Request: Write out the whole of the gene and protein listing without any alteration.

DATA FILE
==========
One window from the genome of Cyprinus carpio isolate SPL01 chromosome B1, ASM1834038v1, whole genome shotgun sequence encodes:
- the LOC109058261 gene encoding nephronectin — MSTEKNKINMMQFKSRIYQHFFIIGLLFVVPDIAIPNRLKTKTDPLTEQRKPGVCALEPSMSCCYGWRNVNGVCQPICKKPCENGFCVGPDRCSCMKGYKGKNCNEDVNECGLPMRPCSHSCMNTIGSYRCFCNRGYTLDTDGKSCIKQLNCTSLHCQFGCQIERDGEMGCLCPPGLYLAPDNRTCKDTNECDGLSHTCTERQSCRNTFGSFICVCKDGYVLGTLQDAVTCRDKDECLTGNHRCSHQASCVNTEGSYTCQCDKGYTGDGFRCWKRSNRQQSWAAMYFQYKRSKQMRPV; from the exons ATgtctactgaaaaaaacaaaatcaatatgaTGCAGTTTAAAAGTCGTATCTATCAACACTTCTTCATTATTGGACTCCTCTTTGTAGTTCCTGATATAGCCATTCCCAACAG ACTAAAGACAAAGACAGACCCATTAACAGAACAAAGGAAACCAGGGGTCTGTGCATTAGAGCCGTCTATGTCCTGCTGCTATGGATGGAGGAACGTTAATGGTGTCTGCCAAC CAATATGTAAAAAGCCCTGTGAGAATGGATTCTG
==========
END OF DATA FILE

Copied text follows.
One window from the genome of Cyprinus carpio isolate SPL01 chromosome B1, ASM1834038v1, whole genome shotgun sequence encodes:
- the LOC109058261 gene encoding nephronectin — MSTEKNKINMMQFKSRIYQHFFIIGLLFVVPDIAIPNRLKTKTDPLTEQRKPGVCALEPSMSCCYGWRNVNGVCQPICKKPCENGFCVGPDRCSCMKGYKGKNCNEDVNECGLPMRPCSHSCMNTIGSYRCFCNRGYTLDTDGKSCIKQLNCTSLHCQFGCQIERDGEMGCLCPPGLYLAPDNRTCKDTNECDGLSHTCTERQSCRNTFGSFICVCKDGYVLGTLQDAVTCRDKDECLTGNHRCSHQASCVNTEGSYTCQCDKGYTGDGFRCWKRSNRQQSWAAMYFQYKRSKQMRPV; from the exons ATgtctactgaaaaaaacaaaatcaatatgaTGCAGTTTAAAAGTCGTATCTATCAACACTTCTTCATTATTGGACTCCTCTTTGTAGTTCCTGATATAGCCATTCCCAACAG ACTAAAGACAAAGACAGACCCATTAACAGAACAAAGGAAACCAGGGGTCTGTGCATTAGAGCCGTCTATGTCCTGCTGCTATGGATGGAGGAACGTTAATGGTGTCTGCCAAC CAATATGTAAAAAGCCCTGTGAGAATGGATTCTG